Dengue has struck the Big Island as the count of afflicted persons rose to 223 on Friday. Emergency measures are being taken, and the Department of Land and Natural Resources has closed the Waipio Valley access road and closed the Muliwai hiking trail and its Waimanu Valley campground. The Muliwai trail sits on the far cliff side of Waipio Valley, and both the closed location can be accessed through Waipio Valley.
The closure of the Big Island road, campground and hiking trail has been taken to halt the spread of dengue fever outbreak which has afflicted 223 residents till Friday. According to Hawaii Department of Health, five of these cases could be potentially infectious.
Earlier on Thursday Hawaii County’s Civil Defense Agency had stopped traffic towards the Waipio Valley Access Road and restricted access only to residents. According to the administrative officer with Civil Defense John Drummond, the Waipio Valley could be off limits for months as the county health officials battle the spread of the mosquito-borne virus across the tourist hotspot.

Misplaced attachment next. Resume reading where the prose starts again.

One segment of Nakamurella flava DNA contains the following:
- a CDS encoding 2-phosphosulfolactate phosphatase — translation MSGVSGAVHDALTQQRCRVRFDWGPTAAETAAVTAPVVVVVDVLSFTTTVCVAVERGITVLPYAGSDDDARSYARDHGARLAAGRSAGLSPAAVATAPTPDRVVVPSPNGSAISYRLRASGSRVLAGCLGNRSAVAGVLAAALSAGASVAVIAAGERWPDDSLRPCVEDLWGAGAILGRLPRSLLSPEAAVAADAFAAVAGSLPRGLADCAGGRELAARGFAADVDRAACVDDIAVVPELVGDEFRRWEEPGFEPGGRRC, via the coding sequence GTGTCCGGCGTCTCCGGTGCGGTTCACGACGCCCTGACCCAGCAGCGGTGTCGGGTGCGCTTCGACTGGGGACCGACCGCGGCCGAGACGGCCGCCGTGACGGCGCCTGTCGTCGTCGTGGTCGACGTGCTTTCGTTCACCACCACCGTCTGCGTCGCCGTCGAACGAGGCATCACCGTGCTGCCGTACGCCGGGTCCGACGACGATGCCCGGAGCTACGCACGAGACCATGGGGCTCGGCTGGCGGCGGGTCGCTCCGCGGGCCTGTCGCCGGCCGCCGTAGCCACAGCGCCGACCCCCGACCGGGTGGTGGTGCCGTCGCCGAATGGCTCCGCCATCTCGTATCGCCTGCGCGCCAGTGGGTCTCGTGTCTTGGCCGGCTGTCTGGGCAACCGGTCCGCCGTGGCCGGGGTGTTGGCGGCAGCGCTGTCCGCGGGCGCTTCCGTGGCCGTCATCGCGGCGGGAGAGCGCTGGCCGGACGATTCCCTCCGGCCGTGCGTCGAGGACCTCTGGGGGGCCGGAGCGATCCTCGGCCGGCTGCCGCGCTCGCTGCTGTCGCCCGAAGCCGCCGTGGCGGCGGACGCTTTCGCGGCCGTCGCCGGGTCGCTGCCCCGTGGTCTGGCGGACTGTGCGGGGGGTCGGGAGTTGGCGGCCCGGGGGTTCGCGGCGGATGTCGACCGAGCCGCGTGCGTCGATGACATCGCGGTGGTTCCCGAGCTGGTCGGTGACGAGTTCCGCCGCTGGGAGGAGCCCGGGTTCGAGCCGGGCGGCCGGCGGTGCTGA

Health officials had limited access to Milolii and Honomalino Bay, which was ‘hotspots’ for mosquito-borne virus. The spot could be off limits for eight to 12 weeks after the last case is identified but it could be longer also. Authorities want to ensure that all mosquitoes infected with Dengue virus have died out before tourists are allowed back.
Campers with permits are being contacted by DLNR’s Division of Forestry and Wildlife, and no fresh permits are being issued as per a press release on Friday afternoon.
Dengue is a disease caused by a virus spread by mosquitoes. Symptoms include high fever, severe headaches, joint pain, rashes, and muscular pain. If a person has any of the above symptoms, he must immediately contact his health provider. Dengue fever is not spread directly from person to person.